TxDOT Scuttles SH 45 South -- For Now
For the time being, SH 45 South is off the table.
Recently the Texas Turnpike Authority, a division of TxDOT, terminated its agreement, previously approved by the Texas Transportation Commission, with a consortium headed by developer Gary Bradley and San Antonio-based H.B. Zachry Construction to build the portion of SH 45 South from FM 1626 to SH 130 -- the north-south toll road that will pass through eastern Travis County. Submitted two years ago, the unsolicited proposal by Zachry and Bradley -- operating as Trans Corridor Constructors -- would have linked South MoPac to I-35 via a toll road, thereby transforming MoPac into a regional bypass to I-35. TxDOT and the Zachry/Bradley group couldn't reach a satisfactory agreement on terms for construction, says TxDOT spokesman Bill Powell, and the agency called the deal off after realizing no agreement was in sight. "It was an administrative decision," said Powell. Though TxDOT is a public agency, Powell said he couldn't provide specifics. "It's our policy not to comment on internal negotiations," he said.
TxDOT will proceed with plans for seven miles of SH 45 South east of I-35, which will link I-35 to U.S. 183 and eventually SH 130. TxDOT must seek environmental clearance and select a final route for that eastern stretch, which presents much less environmental impact than the portion proposed by Zachry/Bradley. Powell didn't know when construction would begin, but said "as quickly as possible," due to high demand for the road.
H.B. Zachry spokeswoman Vicky Waddy says the company was not alarmed by TxDOT's decision, expressed in a June 17 letter to the company. "We knew the letter was coming," she said. "There were some concerns about whether all the involved parties could deliver on their own requirements in order to make the project go."
While some critics of the Zachry/Bradley proposal speculate that the state ended negotiations due to Bradley's heavily publicized financial problems -- including at least $53 million he owes to the federal government, a failed deal to develop 2,500 acres in Buda, and his inability to fork up $4,000 a month in child support payments -- no mention of these problems appears in TxDOT's letter.
"Bad press about Gary Bradley has nothing to do with what TxDOT decides," Bradley said. "My bad press is just a bad coincidence. Their commitment to spend over $1 billion building SH 130 is a little more significant." Bradley didn't say exactly how much money he spent developing the SH 45 proposal (nor would TxDOT disclose any figures), but it was "considerable." He refutes claims that the road was intended mainly to give his potential developments in southwest Travis County quicker service to the airport. When he and Zachry submitted their proposal in 2000, SH 130 wasn't a sure thing, he said. Once TxDOT decided to build the road, "it seemed pointless for our group to go forward. The east is more important than the west only because of 130.
"It was always a misnomer for people to call it the 'Bradley project,'" Bradley continued. He insists he was the one who initiated dialogue with TxDOT to discontinue negotiations. "Sometimes there's casualties along the way," he said, "but it was for a good cause."
Those whose cause is environmental regard TxDOT's decision as a victory. Groups such as the Save Our Springs Alliance and the Sierra Club joined neighborhood groups along MoPac in strongly objecting to the Bradley/Zachry toll road, which they believed would have dramatically increased traffic and development. The Austin City Council also voted to remove that portion of SH 45 South from its transportation plan.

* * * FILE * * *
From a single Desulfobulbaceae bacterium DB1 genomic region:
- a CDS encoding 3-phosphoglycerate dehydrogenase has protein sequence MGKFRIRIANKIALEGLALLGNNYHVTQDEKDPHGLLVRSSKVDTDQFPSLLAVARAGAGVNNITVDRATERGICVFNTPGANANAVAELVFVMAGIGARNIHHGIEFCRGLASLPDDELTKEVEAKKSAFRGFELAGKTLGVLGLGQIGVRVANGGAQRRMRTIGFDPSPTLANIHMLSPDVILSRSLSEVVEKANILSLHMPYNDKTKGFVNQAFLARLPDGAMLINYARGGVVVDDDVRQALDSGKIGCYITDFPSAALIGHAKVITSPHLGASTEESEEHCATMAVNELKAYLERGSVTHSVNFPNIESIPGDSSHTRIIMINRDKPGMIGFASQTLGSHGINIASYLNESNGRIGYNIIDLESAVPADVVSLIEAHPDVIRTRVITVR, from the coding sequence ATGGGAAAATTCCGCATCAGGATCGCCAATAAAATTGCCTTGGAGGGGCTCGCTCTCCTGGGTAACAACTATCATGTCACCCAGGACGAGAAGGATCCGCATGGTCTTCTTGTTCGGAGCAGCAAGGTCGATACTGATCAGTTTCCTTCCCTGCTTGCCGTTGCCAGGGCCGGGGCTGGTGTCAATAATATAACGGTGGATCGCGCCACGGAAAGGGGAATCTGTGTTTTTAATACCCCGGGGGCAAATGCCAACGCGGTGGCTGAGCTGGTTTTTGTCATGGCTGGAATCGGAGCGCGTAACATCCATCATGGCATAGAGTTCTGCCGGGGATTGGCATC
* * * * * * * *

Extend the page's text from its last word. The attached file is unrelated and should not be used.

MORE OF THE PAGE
But Circle C Homeowners Association Officer/Director Ken Rigsbee says he's disappointed by the Turnpike Authority's decision, and will probably continue lobbying TxDOT to build the road. And TxDOT yet might do so: The road could become a plan for a regional mobility authority, which shifts responsibility for toll roads onto counties. The segment also could become part of Gov. Rick Perry's new, 50-year Trans Texas Corridor plan, still under development.
Representatives of the Capital Area Metropolitan Planning Organization, which coordinates regional transportation planning and usage of federal funds in Austin, say the western SH 45 South deal was not an immediate priority. The board (elected leaders from throughout Central Texas) was more concerned about getting the eastern segment up and running; based on population and growth projections, the west-of-I-35 portion didn't seem necessary before 2015. Last summer board members stated their preference that the western part of SH 45 South not be completed until the eastern part was connected to SH 130, mainly to avoid turning MoPac into a bypass for I-35; this condition required an amendment to CAMPO's 2025 Plan. But in February, after Bradley secured approval from the state Transportation Commission to build the eastern part of SH 45 South as a toll road and without federal funds, CAMPO lost its say regarding the timing of its construction, and elected not to amend the existing 2025 plan. Three CAMPO members dissented: Commissioner Karen Sonleitner and City Council Members Daryl Slusher and Will Wynn.
CAMPO's chair, State Sen. Gonzalo Barrientos, believes TxDOT made a "wise" decision about SH 45's suspended western segment -- which nevertheless remains in CAMPO's plans, at least on paper. "Now, if somebody's worried about CAMPO approving [it], that priority isn't the same as ours. I think we have our hands full with SH 130, and all the other roadways we're trying to get accomplished here." A northern portion of SH 45, north of the city, is under construction.
As for Bradley, he's taking the whole thing in stride. "I think right now everybody should be happy," he said.